Woods stayed with Stricker and they won the pivotal match of the morning. Down two holes with six to play they won the 13th with a birdie. Then Woods made a 23-footer on No. 17 for birdie pressuring Weir to miss a four-footer to halve the hole and be dormie for the match.
Seizing the moment Woods' 3-iron from 232 yards stopped eight feet from the hole for eagle on the final green. Knowing it was pure, Woods did a celebratory twirl of the club and maestro hand gesture to accentuate the moment.
When the Internationals could do no better than par, the eagle putt was conceded and the Americans walked away with a point where they easily could have lost a point.
Down seven to 10, the Internationals looked to the afternoon fourballs to narrow the gap going into Sunday singles competition.
But the Americans held tough leaning on Woods/Stricker who beat Ishikawa/Yang to remain undefeated at 4-0-0 and Mickelson teamed with O'Hair again to halve a match with Singh/Clark.
While Woods rose to the occasion in the morning, it was Stricker to the rescue in the afternoon recording seven of the team's eight birdies in a match that went only 14 holes.
At the end of the third day of competition the margin of victory in foursomes would remain the difference in score with the Americans leading 12.5 to 10.5.
With historically strong performance in the Sunday singles format, where all 12 members of the team face a member of the opponent's team, the American team was heavily favored to go 6-1-1 in Presidents Cup competition and they did.
International captain Norman elected not to front load his team and let the chips fall where they may.
With the first four matches in on Sunday afternoon, the U.S. team posted four points and set the stage for Tiger Woods to sink a birdie putt on 13th hole and win the clinching point as he avenged his PGA Championship defeat and convincingly beat Y.E. Yang 6 & 5.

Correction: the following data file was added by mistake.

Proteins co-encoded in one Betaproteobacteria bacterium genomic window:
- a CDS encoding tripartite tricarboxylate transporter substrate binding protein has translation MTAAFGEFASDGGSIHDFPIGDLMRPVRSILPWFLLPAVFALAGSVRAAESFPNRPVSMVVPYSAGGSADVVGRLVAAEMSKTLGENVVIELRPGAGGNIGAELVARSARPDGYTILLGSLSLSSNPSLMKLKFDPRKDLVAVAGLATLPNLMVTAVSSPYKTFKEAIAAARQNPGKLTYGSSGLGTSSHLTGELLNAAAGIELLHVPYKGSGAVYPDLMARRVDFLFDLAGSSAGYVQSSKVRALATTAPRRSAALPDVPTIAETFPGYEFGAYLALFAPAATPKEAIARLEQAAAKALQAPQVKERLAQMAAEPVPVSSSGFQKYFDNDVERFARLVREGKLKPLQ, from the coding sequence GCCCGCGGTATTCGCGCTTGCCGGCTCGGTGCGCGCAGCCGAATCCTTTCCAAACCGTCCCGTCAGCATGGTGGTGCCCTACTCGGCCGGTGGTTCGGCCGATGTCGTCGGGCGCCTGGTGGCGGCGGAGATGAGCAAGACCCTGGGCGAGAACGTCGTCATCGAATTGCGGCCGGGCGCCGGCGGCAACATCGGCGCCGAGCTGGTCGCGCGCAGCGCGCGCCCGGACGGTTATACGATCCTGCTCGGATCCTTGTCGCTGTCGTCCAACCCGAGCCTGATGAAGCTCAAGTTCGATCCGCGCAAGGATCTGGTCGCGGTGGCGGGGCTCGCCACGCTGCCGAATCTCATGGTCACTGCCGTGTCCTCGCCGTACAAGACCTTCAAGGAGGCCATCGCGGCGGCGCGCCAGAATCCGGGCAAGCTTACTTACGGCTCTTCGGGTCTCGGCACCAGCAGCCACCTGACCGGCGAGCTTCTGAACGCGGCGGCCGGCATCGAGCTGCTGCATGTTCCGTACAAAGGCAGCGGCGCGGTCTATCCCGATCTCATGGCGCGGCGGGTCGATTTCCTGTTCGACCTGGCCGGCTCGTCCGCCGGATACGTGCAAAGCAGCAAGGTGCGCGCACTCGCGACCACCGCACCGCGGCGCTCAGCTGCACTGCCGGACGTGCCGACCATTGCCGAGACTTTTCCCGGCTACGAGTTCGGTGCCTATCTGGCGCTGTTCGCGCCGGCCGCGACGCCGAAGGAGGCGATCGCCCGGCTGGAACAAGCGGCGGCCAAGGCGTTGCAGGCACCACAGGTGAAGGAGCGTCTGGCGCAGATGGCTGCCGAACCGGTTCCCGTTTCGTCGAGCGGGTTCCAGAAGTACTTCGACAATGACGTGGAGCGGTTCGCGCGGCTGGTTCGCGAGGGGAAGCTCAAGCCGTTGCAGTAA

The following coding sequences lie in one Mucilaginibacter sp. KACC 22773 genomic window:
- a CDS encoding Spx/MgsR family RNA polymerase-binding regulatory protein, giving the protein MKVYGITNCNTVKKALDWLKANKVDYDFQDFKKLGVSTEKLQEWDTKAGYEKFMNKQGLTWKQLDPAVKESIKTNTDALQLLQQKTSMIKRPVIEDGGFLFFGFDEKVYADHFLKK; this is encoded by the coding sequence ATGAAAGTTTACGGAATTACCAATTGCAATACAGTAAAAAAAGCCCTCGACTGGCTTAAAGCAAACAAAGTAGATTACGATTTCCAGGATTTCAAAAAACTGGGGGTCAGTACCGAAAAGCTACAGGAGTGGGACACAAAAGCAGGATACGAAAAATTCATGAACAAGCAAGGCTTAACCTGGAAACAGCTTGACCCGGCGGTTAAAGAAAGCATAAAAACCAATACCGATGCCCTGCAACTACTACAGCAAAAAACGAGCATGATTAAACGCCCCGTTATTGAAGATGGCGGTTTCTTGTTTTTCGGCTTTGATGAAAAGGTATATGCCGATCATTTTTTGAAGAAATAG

Open Champion Cink beat Scott, Kim beat Allenby, Mahan beat Villegas, O'Hair beat Els and Tiger scored the knockout punch as the Americans would go on to a 19.5 to 14.5 victory.
Quite incidentally that final tally is the same for the American wins in last year's Ryder Cup at Valhalla and the 2007 President's Cup in Montreal.
So in the end the outcome was the same while the story lines were quite different and exciting.
Michael Jordan, snubbed by the PGA TOUR as they banned him from the stage during the Opening Ceremony, didn't let it affect his ability to help this team jell to victory. Behind the scenes it may have been a rallying point for the American team as evidenced by the red "23s" on the white caps of the caddies during the competition.
Ryo Ishikawa has validated his claim as possibly the next Tiger Woods. Rory McIlroy, the 20-year-old from Northern Ireland, came onstage this year with high finishes in the Majors (Masters T20, U.S. Open Y10, British Open T47, and PGA T3).
Along with 16-year-old Italian amateur Matteo Manassero and America's own sensations 18-year-old Tadd Fujikawa and 20-year-old Rickie Fowler it will be interesting to see who takes it to the next level in the youth department.
Tiger Woods, perhaps feeling a little bit left out of the American victory at Valhalla last year, fully embraced the team concept in San Francisco and found a new best playing partner in Steve Stricker.
Though the fog and coolness rolled into Harding Park on Wednesday afternoon, this venue proved itself as equal to any other for being the stage for any world golf competition.
With elevated vistas of Lake Merced and ghostly, twisty, and knarled tall cypress trees that steal balls from golfers, this site can stand proud and tall when neighboring Olympic Club hosts the U.S. Open in 2012.
In the end Couples' three amigos who happen to be Nos. 1, 2, and 3 in the world, Tiger Woods, Phil Mickelson, and Steve Stricker, came through for him.
Looking forward to the Ryder Cup next year in 2010 with Captains Corey Pavin for the U.S. and Colin Montgomerie for the Europeans, one surely cannot expect another love fest like the one we had this week in San Francisco.
That will have to wait until the next Presidents Cup at Royal Melbourne in Australia in 2011.
Andy Reistetter is a freelance golf writer. He follows the PGA TOUR working part time for NBC Sports, CBS Sports, and The Golf Channel. The Presidents Cup marks his 17th event of the year. He attended 22 events in 2008.
Residing in Jacksonville Beach, Florida near the PGA TOUR headquarters and home of The PLAYERS Championship at TPC Sawgrass in Ponte Vedra Beach, he enjoys pursuing his passion for the game of golf and everything associated with it. He can be reached through his website www.MrHickoryGolf.net or by e-mailing him to Andy@MrHickoryGolf.net